Remembering Neal Peirce, the Pioneer of Urban Journalism
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Remembering Neal Peirce, the Pioneer of Urban Journalism

A memorial Feb. 29 remembered the father of urban journalism.

Neal Peirce, who Urban Planet correspondent Gregory Scruggs memorialized in a tribute at World Urban Forum this year, was early to argue that cities mattered. (Photo by júbilo haku / CC BY-NC-ND 2.0)

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In 1989, an out-of-town journalist descended upon Seattle and spent a week untangling the civic issue of the day: runaway suburban sprawl destroying the pristine mountains-meet-the-sea natural environment that gives the Emerald City one of the most stunning natural environments of any major city.

In the resulting weeklong series in the Seattle Times, “A Way to Wed Conservation to Development,” he diagnosed the problem, which plenty of others had already done, but also devoted attention to solutions. How could the region overcome fragmented local governance between big dog Seattle and a constellation of suspicious suburbs? What would it take to finally get a rail-based mass transit system off the ground and tame car-based commuting culture? How could the state curb the development of new subdivisions at the foothills of the Cascade Mountains and stop encroaching along the shores of Puget Sound?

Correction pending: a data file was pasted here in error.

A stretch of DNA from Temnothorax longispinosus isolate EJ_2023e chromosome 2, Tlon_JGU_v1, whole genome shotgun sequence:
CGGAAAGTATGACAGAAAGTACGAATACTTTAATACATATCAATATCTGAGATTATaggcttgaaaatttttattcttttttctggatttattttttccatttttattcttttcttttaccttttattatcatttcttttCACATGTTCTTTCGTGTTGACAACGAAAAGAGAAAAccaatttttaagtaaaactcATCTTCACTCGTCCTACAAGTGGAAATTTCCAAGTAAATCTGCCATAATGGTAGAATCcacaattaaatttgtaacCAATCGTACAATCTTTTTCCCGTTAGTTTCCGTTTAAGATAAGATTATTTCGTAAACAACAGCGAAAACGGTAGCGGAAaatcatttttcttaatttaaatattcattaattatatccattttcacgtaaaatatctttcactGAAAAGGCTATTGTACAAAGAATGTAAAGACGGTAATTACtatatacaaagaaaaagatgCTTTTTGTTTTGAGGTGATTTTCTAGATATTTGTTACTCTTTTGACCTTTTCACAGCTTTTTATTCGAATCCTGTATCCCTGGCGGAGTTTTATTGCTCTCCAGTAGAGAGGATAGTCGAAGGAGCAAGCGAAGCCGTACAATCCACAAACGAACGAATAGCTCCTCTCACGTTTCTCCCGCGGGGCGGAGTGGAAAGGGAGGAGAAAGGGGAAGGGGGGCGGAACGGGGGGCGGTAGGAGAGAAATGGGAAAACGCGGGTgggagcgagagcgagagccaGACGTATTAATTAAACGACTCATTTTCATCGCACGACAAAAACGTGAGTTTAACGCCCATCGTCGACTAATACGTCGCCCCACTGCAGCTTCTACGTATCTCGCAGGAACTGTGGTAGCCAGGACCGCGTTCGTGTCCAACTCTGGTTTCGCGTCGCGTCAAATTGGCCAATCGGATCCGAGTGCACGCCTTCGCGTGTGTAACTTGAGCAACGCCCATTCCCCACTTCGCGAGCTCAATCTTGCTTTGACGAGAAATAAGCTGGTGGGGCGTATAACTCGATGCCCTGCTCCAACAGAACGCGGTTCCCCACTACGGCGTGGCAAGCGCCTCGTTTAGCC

That journalist was Neal Peirce, who arguably invented the field of urban journalism, where the city was the story, not just the setting.

Neal passed away on Dec. 27 at age 87 and was celebrated at World Urban Forum and on Feb. 29 at a memorial in Washington, D.C., where he made his home for six decades. He began his career covering national politics at Congressional Quarterly and later National Journal, which he co-founded in 1969. But he came to realize that the true story of American politics was not on Capitol Hill. It was in the statehouses and city halls where the messy work of public policy had a more immediate impact on people’s lives.